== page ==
So by now you should know that here on IBG we are all about health and not just aesthetics. The #Fitfam movement is great and we are learning more about how to live clean healthy lives, however we cannot deny that women, over the years, have become even more critical about their bodies and this has birthed many subliminal issues such as lack of confidence, self worth and distractions from the things that really matter. In this article titled ‘Worrying about the Right kind of Body can Stop You from Living’ published on Buzzfeed as part of body Positivity week, the authors show how constantly obsessing over our bodies makes us feel powerless, insecure and stops of from living fulfilled lives. Check on it;
Karl Marx famously called religion “the opium of the people” because it kept the masses docile, afraid, and controllable. Nowadays, we have a new opium: obsessing over fat.
What keeps people (especially women) controllable and afraid today is believing our bodies aren’t good enough — that we have too much body fat, or too little, or the wrong kind. Too much fat? You need to “be careful.” Too little fat? “Eat a cheeseburger.” Fat in the “wrong” places? “Dress for your body type.” The message comes from family, doctors, co-workers, cat-callers, acquaintances, strangers, and the media, among others.
We’re wired to crave acceptance, and since obsessing over fat is so “normal,” we bond over it with others. We talk guiltily about our diets. We assign moral value to food, as if caloric intake determines our character. We bash our bodies or give excuses for them. We size up the health and worth of strangers based on their fat. In fact, refusing to participate in body fat–based conversations makes people uncomfortable.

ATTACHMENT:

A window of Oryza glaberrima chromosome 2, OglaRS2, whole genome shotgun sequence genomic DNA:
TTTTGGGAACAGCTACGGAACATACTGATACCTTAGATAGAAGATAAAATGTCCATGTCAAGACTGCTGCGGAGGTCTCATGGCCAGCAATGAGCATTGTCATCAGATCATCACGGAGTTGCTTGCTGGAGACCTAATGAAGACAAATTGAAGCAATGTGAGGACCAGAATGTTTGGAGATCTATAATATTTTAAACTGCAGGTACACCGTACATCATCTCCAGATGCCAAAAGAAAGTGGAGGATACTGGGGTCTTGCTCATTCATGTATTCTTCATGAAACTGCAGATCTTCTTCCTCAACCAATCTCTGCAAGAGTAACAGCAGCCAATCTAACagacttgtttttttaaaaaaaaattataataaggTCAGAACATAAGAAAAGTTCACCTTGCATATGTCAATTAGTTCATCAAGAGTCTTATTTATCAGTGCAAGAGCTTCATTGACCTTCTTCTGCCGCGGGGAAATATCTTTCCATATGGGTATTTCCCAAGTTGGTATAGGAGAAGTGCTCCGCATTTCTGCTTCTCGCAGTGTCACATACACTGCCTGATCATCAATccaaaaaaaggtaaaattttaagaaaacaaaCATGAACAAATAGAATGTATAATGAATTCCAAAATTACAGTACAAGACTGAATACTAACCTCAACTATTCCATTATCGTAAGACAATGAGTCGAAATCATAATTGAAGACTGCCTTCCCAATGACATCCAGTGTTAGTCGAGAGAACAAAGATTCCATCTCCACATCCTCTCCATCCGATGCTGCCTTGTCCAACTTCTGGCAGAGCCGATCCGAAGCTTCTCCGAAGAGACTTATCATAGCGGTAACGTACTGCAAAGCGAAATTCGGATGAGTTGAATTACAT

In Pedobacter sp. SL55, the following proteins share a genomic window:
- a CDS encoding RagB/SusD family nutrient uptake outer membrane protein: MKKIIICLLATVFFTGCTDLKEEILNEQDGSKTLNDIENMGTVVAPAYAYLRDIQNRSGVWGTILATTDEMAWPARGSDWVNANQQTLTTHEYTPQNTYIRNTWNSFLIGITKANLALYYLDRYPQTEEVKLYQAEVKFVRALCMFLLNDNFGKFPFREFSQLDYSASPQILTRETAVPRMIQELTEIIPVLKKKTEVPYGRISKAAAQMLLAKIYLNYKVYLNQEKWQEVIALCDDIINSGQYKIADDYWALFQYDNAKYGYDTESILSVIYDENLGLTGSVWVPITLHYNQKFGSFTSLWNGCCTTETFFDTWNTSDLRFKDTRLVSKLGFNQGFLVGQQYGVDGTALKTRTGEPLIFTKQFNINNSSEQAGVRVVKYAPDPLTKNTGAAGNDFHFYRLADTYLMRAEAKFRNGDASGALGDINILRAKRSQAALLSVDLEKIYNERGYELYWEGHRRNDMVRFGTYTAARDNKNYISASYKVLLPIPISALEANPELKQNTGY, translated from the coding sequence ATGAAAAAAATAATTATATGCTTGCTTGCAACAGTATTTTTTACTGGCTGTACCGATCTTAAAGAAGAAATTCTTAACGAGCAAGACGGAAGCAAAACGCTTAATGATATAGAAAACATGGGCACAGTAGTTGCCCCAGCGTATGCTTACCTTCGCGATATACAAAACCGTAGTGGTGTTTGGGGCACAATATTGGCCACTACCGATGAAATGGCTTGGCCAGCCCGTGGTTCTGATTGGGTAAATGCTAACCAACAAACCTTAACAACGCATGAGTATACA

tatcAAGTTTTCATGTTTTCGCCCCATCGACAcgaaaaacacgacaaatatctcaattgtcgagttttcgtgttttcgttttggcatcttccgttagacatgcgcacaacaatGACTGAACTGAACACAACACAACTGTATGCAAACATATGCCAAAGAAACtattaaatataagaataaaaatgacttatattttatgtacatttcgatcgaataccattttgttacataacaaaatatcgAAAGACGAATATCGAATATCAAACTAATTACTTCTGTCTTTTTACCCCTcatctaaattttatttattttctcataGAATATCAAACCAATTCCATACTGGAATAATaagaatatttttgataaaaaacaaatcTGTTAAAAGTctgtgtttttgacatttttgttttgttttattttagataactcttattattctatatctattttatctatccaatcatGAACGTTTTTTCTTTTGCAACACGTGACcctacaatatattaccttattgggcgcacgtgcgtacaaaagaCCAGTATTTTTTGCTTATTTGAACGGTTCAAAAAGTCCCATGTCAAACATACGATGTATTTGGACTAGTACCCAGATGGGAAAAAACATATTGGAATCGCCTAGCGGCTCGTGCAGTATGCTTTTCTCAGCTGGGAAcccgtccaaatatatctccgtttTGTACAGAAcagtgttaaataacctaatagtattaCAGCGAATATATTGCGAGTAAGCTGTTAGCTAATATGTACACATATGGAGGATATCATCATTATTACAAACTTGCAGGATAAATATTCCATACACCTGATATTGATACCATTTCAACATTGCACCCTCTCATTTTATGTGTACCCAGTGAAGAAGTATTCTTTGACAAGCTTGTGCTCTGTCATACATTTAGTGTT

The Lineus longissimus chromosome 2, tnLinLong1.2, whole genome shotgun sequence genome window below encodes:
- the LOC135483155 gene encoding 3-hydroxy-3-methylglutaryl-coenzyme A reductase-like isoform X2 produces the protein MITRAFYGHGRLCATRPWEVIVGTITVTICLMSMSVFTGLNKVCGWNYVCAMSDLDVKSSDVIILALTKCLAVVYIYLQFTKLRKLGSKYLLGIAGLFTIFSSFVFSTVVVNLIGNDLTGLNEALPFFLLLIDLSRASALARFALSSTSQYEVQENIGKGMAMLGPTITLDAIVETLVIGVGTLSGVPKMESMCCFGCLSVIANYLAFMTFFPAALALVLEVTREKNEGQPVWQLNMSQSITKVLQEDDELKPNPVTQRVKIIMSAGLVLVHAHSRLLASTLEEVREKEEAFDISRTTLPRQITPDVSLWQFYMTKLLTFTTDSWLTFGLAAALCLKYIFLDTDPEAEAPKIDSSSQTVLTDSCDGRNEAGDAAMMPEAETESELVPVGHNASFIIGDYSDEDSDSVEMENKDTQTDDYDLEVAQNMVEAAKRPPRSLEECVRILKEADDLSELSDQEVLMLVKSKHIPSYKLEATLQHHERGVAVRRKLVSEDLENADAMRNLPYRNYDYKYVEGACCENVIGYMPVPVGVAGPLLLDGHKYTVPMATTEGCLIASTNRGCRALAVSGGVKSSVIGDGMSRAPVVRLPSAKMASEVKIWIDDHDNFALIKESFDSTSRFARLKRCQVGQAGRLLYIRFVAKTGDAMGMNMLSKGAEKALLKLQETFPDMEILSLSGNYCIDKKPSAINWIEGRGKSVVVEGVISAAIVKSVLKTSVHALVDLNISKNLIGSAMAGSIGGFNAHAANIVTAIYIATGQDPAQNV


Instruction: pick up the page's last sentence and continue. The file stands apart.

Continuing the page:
Because our obsession with fat isn’t just in our own heads; it’s culturally sanctioned and socially supported. Our culture feels entitled to judge bodies 24/7. So we feel powerless, insecure, and eager to spend anything for a quick “solution.” Making people feel inadequate is a brilliant way to get their attention and money, and we’ve made diet pills and workout plans our modern-day acts of reparation. But because the “perfect body” is an ever-fluctuating goal, there is always more work to be done. Unchecked, we can spend endless time worshipping at the altar of the “perfect body,” and endless energy punishing ourselves for not living up to it. Which leaves us without time or energy to spend on passion, adventure, pleasure, growth, service, or love. How much time and energy have you spent focused on your own body fat? How much time on the body fat of other people? Imagine what would happen if you had put that same time and energy toward something more important.
You could have learned to salsa. Or planned and gone on a trip around the world. Or asked out that cute coffee guy and fallen in love. Or recorded an album. Or started a business. Stop giving fat the opiate-esque power to keep you from being fully you. Don’t waste your entire life on a meaningless and impossible status symbol — that’s like spending your life in pursuit of a unicorn, and refusing to be happy until you find one. Let’s reclaim our power. Let’s stop being quiet and afraid. Let’s refuse to let fat determine our value and keep us from really living. Let’s not allow worries about fat to ruin our days, weeks, or decades. Instead, find what lights you up, gives you purpose, and makes you happy. Replace talk of fat with talk of those things. Compliment your friends on those things. Read about those things. Give your time, energy, money, and power to those things.
You have been taught to obsess over fat, and it will take practice and hard work to redirect your time and attention. It will take courage and resilience to forgo the expected bonding rituals of putting yourself down. But the rebellion starts with you.